Amazon.com Inc. stressed it has zero tolerance for graft and will investigate all allegations of corruption fully, responding to a report by an Indian news outlet that the US e-commerce giant has begun an internal investigation into claims of bribery.
The US company started a probe into its legal representatives’ conduct in India, the Morning Context, a two-year-old media site that typically covers local affairs, reported Monday, citing three people familiar with the matter.
Amazon didn’t address specifics in the report but issued the statement after Bloomberg contacted local spokespeople for comment.
"We have zero tolerance for corruption,” Amazon said in its emailed response. "We take allegations of improper actions seriously, investigate them fully, and take appropriate action. We are not commenting on specific allegations or the status of any investigation at this time.”
A whistleblower within Amazon flagged the alleged bribery issues in its Indian operations, prompting the company to start its probe, the Morning Context said.
Amazon is investigating accusations that legal fees paid by the company have been used as bribes, the news outlet reported. The company has placed a senior employee on leave, the Morning Context said, citing two individuals who work with Amazon’s in-house legal team.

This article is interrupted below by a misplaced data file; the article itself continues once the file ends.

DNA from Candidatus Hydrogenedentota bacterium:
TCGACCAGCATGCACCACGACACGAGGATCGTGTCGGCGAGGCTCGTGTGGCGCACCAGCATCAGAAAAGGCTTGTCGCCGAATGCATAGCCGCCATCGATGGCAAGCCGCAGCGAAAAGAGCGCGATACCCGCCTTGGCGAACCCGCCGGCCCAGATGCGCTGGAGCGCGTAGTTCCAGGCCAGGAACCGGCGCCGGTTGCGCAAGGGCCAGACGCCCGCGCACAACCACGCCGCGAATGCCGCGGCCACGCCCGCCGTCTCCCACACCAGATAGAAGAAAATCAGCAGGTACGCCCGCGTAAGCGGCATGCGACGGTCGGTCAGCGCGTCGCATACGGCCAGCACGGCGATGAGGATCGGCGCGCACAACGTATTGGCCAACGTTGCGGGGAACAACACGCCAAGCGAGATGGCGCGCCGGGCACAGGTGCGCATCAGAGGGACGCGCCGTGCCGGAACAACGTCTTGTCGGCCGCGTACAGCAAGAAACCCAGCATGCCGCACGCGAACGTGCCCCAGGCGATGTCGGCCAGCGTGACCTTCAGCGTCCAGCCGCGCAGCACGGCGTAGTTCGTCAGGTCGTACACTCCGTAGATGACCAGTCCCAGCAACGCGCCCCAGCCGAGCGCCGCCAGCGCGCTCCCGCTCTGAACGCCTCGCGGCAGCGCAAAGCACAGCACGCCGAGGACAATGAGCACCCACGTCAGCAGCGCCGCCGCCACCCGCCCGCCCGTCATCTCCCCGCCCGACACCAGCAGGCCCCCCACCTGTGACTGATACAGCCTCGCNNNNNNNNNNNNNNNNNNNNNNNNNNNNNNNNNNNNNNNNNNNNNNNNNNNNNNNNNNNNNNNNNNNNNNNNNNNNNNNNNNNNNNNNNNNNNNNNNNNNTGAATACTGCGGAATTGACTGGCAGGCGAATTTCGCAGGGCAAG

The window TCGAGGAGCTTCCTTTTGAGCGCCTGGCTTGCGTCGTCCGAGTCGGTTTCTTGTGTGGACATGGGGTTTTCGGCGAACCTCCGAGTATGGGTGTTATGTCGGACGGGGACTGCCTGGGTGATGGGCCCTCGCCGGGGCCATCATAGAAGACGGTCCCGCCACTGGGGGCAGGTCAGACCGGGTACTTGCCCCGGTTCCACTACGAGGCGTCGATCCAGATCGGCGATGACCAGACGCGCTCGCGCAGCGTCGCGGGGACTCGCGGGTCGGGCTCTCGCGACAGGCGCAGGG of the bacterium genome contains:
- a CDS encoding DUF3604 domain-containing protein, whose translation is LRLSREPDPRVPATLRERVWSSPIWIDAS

Andy Jassy, Amazon’s new chief executive officer, is targeting India for growth even as challenges mount in what is arguably the online retailer’s most important market for expansion. The company is up against Walmart Inc.-backed Flipkart Internet Pvt. as well as billionaire Mukesh Ambani’s retail websites including JioMart, all seeking a bigger slice of a potential market topping a billion consumers.
Amazon, which employs more than 100,000 across India, has pledged to digitise 10 million small business, enable US$10bil (RM41.93bil) in exports and create two million jobs in the country by 2025.
Last month, India’s Supreme Court allowed an antitrust investigation to proceed against Amazon’s local unit and Flipkart for allegedly abusing their dominance by offering deep discounts and preferential treatment to some vendors. The South Asian nation is tightening regulations for online retailers following years of protests by local brick-and-mortar traders who fear that deep-pocketed global competition could push them out of business. – Bloomberg